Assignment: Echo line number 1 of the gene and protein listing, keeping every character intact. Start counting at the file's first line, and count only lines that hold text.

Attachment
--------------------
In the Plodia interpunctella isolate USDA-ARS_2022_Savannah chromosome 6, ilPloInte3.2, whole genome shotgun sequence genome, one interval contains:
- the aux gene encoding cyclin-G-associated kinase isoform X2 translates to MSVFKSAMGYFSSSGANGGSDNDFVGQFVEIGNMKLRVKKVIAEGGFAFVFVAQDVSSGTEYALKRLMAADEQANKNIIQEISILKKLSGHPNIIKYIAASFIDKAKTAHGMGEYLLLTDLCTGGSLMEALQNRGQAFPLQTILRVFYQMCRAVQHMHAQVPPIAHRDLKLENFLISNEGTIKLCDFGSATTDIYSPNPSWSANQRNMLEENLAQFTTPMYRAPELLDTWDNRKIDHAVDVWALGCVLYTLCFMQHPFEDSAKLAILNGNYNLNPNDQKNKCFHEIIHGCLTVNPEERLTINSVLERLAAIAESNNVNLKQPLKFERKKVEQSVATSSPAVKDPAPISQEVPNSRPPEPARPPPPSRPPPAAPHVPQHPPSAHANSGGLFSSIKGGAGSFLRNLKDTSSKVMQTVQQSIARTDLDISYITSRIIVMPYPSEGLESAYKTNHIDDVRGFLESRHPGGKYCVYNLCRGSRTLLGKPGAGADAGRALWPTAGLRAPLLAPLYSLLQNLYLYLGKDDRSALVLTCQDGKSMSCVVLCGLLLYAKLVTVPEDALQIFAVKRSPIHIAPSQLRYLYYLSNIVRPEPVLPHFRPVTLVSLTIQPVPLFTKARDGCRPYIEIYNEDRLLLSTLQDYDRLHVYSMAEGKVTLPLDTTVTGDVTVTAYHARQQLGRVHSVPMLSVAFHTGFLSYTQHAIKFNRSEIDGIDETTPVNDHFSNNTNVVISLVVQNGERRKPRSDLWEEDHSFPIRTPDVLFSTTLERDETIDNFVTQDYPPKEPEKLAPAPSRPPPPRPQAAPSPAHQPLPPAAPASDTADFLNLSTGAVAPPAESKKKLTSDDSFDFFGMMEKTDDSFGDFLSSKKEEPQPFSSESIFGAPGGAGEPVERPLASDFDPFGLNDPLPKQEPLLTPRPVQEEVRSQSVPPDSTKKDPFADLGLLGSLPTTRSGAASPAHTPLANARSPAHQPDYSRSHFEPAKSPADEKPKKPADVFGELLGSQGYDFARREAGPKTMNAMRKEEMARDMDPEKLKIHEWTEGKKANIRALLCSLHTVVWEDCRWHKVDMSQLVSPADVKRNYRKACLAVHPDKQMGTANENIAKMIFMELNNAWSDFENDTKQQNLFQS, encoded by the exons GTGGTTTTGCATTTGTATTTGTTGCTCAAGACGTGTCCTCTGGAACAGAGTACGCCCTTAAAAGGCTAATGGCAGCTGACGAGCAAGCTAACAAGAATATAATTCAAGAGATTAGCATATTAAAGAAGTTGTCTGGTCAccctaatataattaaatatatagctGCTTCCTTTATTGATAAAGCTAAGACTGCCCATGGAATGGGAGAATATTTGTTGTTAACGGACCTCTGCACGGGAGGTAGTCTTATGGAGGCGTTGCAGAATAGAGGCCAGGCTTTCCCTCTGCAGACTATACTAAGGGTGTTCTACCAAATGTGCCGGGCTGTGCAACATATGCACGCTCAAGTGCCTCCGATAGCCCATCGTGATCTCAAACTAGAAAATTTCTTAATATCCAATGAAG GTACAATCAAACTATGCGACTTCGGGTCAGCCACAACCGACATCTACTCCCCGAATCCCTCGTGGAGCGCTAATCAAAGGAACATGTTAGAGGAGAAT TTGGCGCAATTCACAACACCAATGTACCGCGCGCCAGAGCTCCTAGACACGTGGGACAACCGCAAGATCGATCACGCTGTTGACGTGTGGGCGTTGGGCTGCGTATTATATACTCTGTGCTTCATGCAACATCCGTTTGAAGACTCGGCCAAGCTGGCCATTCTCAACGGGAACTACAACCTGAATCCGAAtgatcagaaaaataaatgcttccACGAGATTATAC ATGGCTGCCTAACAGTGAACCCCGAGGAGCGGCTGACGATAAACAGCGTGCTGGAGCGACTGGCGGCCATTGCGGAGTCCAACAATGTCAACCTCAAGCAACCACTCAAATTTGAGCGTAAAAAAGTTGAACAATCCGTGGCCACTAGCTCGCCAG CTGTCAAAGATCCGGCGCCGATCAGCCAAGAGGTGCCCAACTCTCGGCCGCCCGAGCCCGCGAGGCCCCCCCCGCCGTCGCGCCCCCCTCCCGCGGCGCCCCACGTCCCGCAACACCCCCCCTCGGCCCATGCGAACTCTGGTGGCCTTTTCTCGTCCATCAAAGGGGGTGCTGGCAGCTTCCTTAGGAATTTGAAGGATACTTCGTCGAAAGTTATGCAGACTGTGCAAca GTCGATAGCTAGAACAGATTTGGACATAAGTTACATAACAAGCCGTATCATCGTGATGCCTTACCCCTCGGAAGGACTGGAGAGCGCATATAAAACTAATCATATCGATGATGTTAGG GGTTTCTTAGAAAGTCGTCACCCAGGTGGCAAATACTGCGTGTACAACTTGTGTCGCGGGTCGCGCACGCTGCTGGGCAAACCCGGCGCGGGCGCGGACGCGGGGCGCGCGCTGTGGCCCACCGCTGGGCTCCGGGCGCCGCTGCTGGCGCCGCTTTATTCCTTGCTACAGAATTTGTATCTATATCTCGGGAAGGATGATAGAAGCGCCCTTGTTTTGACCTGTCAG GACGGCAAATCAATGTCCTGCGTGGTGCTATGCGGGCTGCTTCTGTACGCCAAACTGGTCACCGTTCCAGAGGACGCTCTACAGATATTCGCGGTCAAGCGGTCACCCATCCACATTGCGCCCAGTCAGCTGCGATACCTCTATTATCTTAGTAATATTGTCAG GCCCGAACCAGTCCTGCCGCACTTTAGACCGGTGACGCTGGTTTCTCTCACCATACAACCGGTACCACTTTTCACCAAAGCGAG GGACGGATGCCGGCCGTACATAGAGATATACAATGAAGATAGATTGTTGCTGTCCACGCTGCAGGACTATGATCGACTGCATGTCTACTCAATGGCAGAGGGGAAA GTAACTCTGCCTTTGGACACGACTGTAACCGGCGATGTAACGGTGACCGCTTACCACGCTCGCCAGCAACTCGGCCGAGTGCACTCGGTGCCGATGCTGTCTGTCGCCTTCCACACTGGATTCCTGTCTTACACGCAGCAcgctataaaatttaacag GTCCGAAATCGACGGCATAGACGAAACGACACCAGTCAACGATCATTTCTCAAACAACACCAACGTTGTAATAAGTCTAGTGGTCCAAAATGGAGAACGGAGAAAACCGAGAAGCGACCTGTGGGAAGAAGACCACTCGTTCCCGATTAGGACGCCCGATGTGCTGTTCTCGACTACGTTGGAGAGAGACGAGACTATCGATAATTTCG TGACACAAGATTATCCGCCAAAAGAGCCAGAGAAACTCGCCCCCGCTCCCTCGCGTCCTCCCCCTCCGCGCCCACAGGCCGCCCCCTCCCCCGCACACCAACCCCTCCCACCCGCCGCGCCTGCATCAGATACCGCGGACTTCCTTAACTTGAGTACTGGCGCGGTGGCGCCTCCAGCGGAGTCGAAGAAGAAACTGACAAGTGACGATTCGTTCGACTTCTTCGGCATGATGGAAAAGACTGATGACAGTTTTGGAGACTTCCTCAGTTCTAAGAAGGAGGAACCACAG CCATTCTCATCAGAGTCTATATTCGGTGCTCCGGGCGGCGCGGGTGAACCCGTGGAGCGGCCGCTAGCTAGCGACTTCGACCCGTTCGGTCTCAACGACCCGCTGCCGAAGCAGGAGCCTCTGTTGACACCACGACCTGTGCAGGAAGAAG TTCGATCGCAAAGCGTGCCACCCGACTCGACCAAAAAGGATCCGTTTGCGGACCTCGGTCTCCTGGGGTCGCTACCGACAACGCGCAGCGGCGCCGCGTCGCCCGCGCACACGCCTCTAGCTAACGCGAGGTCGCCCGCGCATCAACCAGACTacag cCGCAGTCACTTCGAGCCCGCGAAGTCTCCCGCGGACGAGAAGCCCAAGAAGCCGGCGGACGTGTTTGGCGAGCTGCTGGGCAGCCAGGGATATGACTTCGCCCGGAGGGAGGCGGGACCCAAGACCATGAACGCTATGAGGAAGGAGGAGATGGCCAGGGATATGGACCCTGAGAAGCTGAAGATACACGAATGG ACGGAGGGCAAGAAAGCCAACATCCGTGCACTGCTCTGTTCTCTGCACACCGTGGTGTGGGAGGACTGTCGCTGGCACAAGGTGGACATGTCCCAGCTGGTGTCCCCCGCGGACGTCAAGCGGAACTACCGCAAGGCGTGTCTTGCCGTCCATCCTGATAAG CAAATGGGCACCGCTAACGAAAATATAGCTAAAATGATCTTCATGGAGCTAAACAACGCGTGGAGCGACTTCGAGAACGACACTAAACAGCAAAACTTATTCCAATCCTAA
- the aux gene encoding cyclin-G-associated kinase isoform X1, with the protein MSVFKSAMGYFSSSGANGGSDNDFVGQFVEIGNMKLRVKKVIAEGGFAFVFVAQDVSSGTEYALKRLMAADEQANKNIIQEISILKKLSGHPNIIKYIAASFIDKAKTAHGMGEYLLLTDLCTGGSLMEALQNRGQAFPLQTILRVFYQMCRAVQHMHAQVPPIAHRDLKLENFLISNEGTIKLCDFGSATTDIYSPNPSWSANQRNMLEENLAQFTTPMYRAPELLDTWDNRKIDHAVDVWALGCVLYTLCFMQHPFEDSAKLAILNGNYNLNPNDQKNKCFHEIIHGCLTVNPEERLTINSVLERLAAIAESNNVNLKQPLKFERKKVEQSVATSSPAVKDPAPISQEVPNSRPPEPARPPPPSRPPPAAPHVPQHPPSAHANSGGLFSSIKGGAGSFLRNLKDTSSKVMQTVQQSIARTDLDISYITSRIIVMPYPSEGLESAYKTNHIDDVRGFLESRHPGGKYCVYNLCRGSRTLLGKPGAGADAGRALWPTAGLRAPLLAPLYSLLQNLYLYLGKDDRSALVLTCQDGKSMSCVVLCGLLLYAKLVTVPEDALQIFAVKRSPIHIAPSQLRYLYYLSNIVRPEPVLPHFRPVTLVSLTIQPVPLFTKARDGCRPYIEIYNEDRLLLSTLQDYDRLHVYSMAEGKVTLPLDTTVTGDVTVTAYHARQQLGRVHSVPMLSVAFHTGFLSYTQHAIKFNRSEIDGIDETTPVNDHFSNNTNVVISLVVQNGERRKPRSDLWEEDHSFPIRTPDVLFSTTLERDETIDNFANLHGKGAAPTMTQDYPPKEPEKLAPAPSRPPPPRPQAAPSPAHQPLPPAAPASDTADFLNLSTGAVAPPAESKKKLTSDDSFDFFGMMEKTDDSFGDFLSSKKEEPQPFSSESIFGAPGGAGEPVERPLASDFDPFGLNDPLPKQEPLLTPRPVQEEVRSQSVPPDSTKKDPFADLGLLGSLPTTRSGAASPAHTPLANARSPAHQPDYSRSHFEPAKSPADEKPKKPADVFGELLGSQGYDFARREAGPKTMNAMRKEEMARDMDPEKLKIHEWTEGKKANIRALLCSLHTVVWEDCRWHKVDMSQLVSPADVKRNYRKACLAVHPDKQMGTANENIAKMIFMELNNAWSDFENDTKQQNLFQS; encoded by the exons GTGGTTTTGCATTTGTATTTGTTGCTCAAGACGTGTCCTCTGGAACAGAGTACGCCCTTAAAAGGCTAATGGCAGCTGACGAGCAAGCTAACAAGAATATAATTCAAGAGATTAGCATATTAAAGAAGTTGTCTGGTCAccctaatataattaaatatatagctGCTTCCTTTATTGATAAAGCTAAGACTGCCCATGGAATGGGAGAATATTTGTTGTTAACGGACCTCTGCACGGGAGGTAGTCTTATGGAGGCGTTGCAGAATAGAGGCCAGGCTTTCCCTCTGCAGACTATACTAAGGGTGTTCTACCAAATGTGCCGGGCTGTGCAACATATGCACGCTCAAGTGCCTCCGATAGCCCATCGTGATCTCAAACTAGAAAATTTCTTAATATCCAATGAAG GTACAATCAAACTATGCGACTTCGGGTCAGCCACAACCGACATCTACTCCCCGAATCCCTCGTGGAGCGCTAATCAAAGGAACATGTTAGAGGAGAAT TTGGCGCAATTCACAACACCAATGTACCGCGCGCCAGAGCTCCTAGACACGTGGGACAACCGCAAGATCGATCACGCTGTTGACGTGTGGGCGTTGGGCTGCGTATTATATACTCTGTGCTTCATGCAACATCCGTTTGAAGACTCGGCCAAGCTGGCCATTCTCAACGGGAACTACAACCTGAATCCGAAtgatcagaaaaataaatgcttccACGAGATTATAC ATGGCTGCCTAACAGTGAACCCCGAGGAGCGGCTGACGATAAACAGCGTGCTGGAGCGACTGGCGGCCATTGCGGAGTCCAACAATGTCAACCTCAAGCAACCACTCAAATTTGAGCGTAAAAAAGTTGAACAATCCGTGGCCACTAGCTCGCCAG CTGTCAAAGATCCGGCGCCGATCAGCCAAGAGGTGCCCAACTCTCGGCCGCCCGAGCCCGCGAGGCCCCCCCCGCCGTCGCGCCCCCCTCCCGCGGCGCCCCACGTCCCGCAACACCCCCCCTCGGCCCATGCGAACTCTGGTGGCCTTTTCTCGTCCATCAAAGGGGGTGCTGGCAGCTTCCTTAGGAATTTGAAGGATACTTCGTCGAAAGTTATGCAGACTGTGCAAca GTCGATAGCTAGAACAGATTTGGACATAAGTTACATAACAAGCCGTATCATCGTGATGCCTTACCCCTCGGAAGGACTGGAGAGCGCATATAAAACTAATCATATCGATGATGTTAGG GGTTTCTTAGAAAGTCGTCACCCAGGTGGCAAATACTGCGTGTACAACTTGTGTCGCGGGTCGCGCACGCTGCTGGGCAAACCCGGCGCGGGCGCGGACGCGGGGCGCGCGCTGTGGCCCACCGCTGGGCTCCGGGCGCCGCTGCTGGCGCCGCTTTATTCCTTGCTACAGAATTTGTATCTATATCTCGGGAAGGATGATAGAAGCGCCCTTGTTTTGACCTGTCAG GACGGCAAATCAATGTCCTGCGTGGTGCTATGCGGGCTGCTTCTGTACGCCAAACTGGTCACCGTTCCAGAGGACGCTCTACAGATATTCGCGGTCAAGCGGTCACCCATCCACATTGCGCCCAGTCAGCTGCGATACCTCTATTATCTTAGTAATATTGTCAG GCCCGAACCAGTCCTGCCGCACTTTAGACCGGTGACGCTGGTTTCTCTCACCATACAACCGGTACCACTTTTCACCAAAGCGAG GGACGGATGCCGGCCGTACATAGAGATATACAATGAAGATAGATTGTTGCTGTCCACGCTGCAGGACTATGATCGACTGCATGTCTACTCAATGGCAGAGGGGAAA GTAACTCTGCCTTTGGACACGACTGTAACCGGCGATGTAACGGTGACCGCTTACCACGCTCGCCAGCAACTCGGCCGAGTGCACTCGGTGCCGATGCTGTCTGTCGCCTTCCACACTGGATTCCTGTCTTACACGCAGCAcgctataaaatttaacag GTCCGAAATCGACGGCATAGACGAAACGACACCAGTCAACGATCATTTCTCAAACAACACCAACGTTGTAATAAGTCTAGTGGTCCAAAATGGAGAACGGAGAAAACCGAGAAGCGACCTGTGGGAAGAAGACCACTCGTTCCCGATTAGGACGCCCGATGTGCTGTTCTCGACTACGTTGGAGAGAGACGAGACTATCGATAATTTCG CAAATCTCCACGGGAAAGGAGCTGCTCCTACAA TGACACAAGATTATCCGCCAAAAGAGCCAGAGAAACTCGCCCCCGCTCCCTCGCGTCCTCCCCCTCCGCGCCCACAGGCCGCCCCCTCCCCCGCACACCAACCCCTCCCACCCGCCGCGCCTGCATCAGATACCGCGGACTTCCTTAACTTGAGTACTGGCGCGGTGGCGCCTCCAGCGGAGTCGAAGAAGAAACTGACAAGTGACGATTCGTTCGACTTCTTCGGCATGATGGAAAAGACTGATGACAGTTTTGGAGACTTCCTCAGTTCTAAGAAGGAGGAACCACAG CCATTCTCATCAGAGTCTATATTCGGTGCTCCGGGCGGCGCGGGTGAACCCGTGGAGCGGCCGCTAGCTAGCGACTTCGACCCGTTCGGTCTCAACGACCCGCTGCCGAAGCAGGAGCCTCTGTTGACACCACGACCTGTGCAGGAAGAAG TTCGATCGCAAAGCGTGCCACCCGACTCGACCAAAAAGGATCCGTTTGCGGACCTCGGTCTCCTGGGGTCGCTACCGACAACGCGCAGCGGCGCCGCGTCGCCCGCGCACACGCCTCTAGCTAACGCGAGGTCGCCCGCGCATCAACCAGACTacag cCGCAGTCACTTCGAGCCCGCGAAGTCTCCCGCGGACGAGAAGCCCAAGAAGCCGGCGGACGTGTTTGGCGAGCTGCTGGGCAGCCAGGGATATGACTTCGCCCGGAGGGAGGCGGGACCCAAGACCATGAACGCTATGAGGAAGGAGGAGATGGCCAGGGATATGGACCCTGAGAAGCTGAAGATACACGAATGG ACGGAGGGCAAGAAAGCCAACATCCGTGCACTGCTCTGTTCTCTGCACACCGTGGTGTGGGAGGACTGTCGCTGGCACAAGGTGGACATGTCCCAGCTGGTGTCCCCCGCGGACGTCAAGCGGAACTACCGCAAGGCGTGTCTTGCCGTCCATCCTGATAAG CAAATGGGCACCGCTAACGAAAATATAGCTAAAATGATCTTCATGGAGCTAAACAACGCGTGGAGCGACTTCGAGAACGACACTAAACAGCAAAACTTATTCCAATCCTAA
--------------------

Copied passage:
In the Plodia interpunctella isolate USDA-ARS_2022_Savannah chromosome 6, ilPloInte3.2, whole genome shotgun sequence genome, one interval contains: